The figure of a further 5,500 private sector job losses sounds a bit low. The government’s own employment multiplier is that every public sector job directly supports 1.67 private sector jobs (mainly in retail and services) and indirectly supports 0.52 others (because every private sector job also supports other private sector jobs). The effect of 4,500 public sector job losses would be more like 9,800 private sector jobs.

  15. ginckgo

    The fundamental problem with ‘natural attrition’ happens when a person retires from a position that needs to be maintained. Then they need to hire someone into that position again, and if it’s from the outside then no attrition happened; if it’s internal (redeployment from within the PS) then the position of that person needs to be evaluated to see if it needs to be maintained; and so on until a position that can be lost is vacated. It becomes very messy, prolonged and potentially costly. Believe me, we’ve done it at my (PS) workplace due to state funding cuts last year.

  16. one falung

    It’s not such a good lurk when you’re on constant 3 month contracts and having to fight tooth and nail to get money out of them.
    I’m waiting for the new and renamed Work Choices, which is bound to happen with all the talk of mandate and the LNP proxy CEO s bleating about penalty rates.Whatever it’s called it will once again prove who really runs the country with LNP as Government.
    Let’s hope the people haven’t got as short a memory as it appears.

  17. Lou G.

    Meanwhile, in the Dandenong ATO, people who should be sacked are still there exhaustively BULLYING staff to do MORE MORE MORE. They shout at people, extend their palms into people’s faces in meetings to gag them, try to MANAGE people’s unplanned leaves such as sick, compassionate and family care leaves, no matter the reason such as a parent having to be taken to hospital for cancer treatment, prostate issues, child’s dentist/doctor’s visit. They say that people need to take up doctor’s appointment after business hours !!!! This is just a short list.

  18. Anomander

    How arse about is our country when ordinary, everyday workers who do the right thing by working hard every day, providing services to the public are demonised and cast as worthless. Yet those who have the means to creatively avoid their tax obligations through lurks, scams and tax havens are lauded as heroes and valuable contributors to society.

    They haven’t even been sworn in and they are already revealed as the worst government ever. When the attacks on our rights hard-won entitlements, I hope they are prepared for the social disobedience that will follow.

  19. Ray Borradale

    Australians Over Paid – Bring Down Wages
    Please Read

    This morning on Today I heard Ross Greenwood explaining why Tony Abbott and his lawmakers needed to find the courage to bring down Australian wages following a report from international giant Price Waterhouse Coopers that Australians were the highest paid in the world; $650 per month better off than second place France.

    The average Australian might not feel that wealthy but we have to admit we do have a pretty bloody good standard of living compared to most countries around the world. And yes wages are a huge issue for small business in Australia. The fact is that most small business people aren’t remotely close to living in luxury and the eventual sale of their business, if it survives, is their retirement plan.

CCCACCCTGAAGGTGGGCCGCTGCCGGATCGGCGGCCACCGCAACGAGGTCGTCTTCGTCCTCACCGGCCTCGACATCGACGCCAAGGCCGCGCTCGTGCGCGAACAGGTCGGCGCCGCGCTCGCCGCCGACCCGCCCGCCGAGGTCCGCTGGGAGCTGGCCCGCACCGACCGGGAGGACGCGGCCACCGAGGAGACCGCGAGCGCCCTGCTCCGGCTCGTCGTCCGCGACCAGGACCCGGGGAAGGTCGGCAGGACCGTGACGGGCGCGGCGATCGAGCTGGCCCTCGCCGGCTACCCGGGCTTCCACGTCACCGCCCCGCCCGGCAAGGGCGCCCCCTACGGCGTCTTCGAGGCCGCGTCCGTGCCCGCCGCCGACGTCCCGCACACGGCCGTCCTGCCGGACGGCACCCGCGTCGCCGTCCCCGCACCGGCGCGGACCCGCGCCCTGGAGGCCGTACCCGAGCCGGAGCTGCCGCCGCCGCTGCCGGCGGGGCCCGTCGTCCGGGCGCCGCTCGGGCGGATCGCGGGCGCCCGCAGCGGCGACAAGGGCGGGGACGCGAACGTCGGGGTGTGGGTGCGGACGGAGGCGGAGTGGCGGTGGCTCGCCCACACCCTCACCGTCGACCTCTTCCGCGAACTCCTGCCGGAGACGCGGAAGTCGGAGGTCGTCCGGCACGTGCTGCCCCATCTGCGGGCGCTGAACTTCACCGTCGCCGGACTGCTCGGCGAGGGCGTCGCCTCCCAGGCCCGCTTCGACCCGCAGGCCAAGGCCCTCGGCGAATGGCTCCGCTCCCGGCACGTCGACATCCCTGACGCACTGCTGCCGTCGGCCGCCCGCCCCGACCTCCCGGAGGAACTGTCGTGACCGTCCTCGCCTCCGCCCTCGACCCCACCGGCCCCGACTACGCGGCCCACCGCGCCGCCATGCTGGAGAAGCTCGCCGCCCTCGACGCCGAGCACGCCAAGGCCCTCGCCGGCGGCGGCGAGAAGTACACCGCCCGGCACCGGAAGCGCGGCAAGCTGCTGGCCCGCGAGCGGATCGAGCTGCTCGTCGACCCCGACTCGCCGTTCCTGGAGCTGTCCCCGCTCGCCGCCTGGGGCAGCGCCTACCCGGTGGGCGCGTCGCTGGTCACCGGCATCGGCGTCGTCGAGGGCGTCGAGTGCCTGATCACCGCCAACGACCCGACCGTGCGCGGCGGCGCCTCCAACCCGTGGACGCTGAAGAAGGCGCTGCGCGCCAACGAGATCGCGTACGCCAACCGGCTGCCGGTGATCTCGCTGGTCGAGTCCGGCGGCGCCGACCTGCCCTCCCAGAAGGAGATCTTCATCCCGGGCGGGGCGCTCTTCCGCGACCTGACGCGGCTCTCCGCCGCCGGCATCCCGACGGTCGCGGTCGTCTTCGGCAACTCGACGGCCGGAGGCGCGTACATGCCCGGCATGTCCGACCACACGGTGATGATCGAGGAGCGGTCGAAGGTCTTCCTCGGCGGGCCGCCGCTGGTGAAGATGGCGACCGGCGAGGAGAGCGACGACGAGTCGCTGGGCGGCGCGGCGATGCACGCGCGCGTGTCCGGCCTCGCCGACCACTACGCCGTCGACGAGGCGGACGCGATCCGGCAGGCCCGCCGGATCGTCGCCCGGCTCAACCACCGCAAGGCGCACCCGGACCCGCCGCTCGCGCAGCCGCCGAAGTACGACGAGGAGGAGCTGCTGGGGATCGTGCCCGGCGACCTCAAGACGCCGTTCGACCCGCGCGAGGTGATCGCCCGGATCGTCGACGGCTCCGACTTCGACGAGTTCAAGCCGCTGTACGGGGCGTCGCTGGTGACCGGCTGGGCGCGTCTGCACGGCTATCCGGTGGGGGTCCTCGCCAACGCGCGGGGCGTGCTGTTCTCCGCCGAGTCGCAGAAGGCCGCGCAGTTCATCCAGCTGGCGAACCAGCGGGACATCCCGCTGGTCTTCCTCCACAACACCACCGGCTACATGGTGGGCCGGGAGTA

In saying that; there are some holes in the arguments to reel back wages if that is the only perceived cure. In time everyone will realise, probably too late, that this PWC and Greenwood piece is just the beginning of what will be a build up of media spin to justify lawmakers bringing down wages.

    Here are some things that won’t be mentioned by mainstream media but you should consider;

    Comparing wages is irrelevant unless it takes into account the cost of living variations around the world. How well off people are should be determined by comparisons with the real VALUE of the GAP between the Cost of Living and Average Wages and the Standard of Living.

    Small business including manufacturing and farming legitimately needs help if it is to continue as Australia’s job creator and giving us at least some sense that Australia can maintain a level of self reliance. This is a critical need for all Australians however the solution is not as straight forward as targeting average Australians.

    Ross Greenwood is employed by Australian media and Australian media is mostly owned by foreign investors such as New Yorkers Goldman Sachs and Rupert Murdoch and Fairfax based in Toronto. Greenwood is a spokesperson for media representing big business and …. the coalition government’s full agenda to cement itself as a long term government on the back of appeasing the media and international banking which is international big business.

    If wages are to come down the cost of living MUST come down and that is where it gets tricky. That means that not just your incomes are reduced; there is a need to do what has not been mentioned and won’t be mentioned – the unthinkable – reduce the profits of those pushing for your wages to drop. The 1% foreign investors want average Australians to carry the entire cost of making Australia more competitive; that is, a cheaper workforce and supplier.

    These are also the financial powers that have convinced Australians that for economic reasons we have to grow our population. That way we not only become a bigger cheap workforce we also become a bigger customer for the mass produced and efficiently supplied goods that we once managed to provide for ourselves.

    Yep; the subject of bringing down wages is much more complex than I have alluded to here; consider this a teaser, and it’s much more complex than the media will tell you.

    Just be watchful and learn to be untrusting of the media and the government and opposition on all issues and we might just be able to save this country. You have a small voice but a small voice is far more powerful than you think. Personally I would like to see Australia begin to focus on self-reliance rather than willingly becoming dependent, and therefore subservient, to foreign powers.

    Do we really need them and do we really believe that foreign powers ever consider what is best for Australia and Australians?